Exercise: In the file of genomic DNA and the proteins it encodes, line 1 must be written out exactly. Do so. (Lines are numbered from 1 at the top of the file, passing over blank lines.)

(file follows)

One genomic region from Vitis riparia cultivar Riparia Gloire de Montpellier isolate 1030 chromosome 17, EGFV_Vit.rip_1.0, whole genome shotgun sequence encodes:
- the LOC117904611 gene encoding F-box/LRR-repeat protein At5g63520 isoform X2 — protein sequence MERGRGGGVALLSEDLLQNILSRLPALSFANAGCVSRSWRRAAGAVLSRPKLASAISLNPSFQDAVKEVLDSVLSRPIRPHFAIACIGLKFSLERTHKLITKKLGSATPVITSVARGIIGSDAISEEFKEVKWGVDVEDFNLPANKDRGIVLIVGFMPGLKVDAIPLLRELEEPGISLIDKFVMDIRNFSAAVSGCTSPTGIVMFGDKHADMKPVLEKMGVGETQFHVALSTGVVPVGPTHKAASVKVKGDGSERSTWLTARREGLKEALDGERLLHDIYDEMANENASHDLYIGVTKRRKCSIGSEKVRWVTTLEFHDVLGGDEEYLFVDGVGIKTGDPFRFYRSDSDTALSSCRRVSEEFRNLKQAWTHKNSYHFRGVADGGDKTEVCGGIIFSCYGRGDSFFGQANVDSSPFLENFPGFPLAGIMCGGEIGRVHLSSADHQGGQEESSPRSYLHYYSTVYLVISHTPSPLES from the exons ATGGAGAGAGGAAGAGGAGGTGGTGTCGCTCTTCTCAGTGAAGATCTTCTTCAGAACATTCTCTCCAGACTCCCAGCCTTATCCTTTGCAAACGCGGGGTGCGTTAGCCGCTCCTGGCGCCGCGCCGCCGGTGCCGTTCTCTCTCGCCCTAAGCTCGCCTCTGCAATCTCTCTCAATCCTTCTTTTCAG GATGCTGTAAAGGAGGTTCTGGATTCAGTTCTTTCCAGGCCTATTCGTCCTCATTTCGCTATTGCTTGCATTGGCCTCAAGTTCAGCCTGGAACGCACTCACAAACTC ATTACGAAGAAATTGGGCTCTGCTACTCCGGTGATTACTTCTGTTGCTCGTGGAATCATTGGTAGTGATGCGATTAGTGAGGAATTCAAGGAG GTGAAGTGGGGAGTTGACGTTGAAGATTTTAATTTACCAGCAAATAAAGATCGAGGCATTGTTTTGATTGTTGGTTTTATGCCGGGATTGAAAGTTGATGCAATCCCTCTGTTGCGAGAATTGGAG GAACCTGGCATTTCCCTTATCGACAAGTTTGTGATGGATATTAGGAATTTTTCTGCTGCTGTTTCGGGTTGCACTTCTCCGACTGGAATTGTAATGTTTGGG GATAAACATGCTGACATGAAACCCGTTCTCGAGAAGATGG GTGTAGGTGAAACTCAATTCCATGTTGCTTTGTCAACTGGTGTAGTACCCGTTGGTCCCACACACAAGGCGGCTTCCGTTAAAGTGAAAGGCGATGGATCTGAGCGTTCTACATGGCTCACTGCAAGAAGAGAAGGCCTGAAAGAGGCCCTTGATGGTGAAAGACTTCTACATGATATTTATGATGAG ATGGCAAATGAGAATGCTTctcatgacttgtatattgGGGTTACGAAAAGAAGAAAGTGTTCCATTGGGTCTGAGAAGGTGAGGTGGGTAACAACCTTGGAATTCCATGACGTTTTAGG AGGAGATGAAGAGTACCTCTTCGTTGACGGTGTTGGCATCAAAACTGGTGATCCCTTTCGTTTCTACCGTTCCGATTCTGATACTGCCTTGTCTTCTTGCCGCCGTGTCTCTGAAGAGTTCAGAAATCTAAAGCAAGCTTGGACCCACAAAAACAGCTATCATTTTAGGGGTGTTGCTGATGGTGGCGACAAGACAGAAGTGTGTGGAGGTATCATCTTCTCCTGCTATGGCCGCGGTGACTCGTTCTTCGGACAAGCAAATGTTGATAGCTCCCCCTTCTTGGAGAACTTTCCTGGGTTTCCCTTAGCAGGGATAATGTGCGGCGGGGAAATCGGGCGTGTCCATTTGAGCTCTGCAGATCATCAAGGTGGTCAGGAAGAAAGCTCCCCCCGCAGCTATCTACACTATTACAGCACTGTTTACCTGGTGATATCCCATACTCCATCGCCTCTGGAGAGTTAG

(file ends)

One genomic region from Vitis riparia cultivar Riparia Gloire de Montpellier isolate 1030 chromosome 17, EGFV_Vit.rip_1.0, whole genome shotgun sequence encodes: